Making Sense Of The Oodles Of Payment Apps

Posted by Richard on September 8, 2022

Payment apps. So, so many payment apps. You’ve got Venmo, Zelle, Cashapp, Apple Pay, Google Pay and more. Try to divvy up the bill with your friends at a restaurant and you may find yourself dealing with multiple payment apps. Ultimately, these apps offer a lot of conveniences, but some of the nuances can be a hassle. Let’s dig in.

Venmo ranks among the most well-known apps and currently lets you transfer money to friends (peer-to-peer, aka P2P) for free. However, the app is a bit nosy on its default settings, showing folks in the app where you spend money. And while it’s owned by PayPal, you can’t simply link Venmo to your PayPal account and must make bank transfers instead. Venmo also charges merchants who accept it.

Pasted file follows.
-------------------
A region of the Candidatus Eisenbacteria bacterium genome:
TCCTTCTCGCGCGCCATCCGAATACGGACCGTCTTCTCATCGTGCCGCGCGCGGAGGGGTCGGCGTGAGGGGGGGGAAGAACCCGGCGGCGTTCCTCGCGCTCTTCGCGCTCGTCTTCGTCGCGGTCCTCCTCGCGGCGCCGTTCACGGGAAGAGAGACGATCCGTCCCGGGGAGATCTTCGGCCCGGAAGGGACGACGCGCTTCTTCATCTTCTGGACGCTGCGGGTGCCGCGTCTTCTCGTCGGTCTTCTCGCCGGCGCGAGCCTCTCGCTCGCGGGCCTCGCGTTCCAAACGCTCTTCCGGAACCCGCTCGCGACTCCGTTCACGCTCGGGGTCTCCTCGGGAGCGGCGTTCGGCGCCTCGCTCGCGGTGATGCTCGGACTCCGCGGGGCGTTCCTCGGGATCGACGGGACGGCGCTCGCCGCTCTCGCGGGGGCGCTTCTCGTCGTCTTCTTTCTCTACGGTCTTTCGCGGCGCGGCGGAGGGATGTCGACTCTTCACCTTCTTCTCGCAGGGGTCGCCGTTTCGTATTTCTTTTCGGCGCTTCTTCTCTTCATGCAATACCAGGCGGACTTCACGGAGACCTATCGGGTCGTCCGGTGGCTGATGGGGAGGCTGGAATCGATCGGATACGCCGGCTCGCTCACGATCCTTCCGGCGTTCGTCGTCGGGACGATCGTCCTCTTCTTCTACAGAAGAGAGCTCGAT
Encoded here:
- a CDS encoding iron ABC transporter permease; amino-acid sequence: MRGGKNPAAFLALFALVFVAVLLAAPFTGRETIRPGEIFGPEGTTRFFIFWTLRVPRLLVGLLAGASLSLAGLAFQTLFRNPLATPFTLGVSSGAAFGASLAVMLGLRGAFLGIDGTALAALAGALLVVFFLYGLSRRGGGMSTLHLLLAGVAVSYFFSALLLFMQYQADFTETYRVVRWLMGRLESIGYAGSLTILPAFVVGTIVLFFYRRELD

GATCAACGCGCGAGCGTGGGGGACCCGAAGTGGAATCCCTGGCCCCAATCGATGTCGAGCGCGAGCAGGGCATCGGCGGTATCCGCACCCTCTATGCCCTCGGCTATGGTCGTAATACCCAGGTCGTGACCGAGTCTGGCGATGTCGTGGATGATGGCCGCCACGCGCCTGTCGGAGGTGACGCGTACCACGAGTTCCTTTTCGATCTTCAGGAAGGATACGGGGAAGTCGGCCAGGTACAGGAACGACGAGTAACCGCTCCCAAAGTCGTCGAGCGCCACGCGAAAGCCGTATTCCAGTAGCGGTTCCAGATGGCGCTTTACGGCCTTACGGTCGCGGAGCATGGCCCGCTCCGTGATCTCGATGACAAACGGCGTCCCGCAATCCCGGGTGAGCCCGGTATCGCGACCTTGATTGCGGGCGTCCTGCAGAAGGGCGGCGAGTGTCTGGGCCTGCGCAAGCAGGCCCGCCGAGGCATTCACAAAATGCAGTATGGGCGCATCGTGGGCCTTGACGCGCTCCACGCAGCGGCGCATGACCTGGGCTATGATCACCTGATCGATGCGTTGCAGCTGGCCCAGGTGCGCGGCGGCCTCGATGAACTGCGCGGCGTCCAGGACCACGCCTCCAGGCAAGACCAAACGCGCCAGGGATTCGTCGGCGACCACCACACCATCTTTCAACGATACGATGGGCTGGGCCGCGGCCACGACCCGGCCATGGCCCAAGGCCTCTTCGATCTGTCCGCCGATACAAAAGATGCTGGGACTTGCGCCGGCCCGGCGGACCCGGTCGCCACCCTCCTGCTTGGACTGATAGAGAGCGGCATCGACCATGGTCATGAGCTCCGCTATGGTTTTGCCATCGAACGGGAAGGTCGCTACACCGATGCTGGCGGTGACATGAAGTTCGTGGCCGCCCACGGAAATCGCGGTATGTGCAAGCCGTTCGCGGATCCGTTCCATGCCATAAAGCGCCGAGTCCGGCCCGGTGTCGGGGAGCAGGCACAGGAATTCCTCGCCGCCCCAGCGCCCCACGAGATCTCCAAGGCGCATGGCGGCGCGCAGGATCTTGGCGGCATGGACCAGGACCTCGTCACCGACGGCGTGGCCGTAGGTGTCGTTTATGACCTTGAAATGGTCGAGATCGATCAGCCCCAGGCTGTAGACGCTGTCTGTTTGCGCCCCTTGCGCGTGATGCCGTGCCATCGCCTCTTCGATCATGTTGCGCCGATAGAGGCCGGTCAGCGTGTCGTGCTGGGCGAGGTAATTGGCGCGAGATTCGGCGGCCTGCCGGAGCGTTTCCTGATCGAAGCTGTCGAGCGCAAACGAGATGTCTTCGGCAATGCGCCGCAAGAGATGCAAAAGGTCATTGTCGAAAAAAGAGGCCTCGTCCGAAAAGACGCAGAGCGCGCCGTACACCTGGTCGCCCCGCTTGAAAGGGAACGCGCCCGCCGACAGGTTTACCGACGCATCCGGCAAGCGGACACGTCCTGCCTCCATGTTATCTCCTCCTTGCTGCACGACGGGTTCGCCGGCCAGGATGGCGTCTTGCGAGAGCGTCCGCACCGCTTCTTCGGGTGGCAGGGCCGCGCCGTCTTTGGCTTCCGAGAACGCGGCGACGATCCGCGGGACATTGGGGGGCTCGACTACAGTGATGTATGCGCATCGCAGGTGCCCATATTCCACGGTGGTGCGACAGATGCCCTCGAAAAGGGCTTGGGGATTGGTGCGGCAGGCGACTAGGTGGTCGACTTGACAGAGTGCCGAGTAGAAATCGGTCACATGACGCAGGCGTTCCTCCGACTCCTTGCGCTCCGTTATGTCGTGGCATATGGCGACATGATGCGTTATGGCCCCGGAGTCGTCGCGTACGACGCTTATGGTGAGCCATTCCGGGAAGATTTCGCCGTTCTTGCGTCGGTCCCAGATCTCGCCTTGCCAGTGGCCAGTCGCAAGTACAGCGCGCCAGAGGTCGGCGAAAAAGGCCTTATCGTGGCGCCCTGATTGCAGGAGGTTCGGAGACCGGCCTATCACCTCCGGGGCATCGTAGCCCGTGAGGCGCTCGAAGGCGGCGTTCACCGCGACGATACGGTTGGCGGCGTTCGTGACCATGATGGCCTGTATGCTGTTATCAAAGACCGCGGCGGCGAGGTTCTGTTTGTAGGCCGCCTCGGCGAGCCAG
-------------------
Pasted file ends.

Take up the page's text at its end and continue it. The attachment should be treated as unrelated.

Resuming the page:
Zelle is a great option for linking your bank account directly into an app. Zelle facilitates transfers from your bank account to friends and merchants. You can only send funds from one bank account, however, and not all banks participate. There are no fees for sending and receiving money, making Zelle a great low-cost option.

If you use Gmail and other Google services, Google Pay is a solid option. There are no fees for transferring money to and from friends and family and the app integrates with Google’s other applications, like Gmail. You will incur a 1.5 percent or 31-cent fee (whichever is higher) for debit card transfers.

Prefer Apple over Google? Apple Cash may be more your speed. However, standard transfers may take one to three days, unless you opt for instant transfer, which incurs a 1.5 percent or minimum 25-cent fee.

Which app is best? That’s ultimately up to you but choosing apps like Zelle or Venmo that don’t charge fees for P2P transfers will help you save.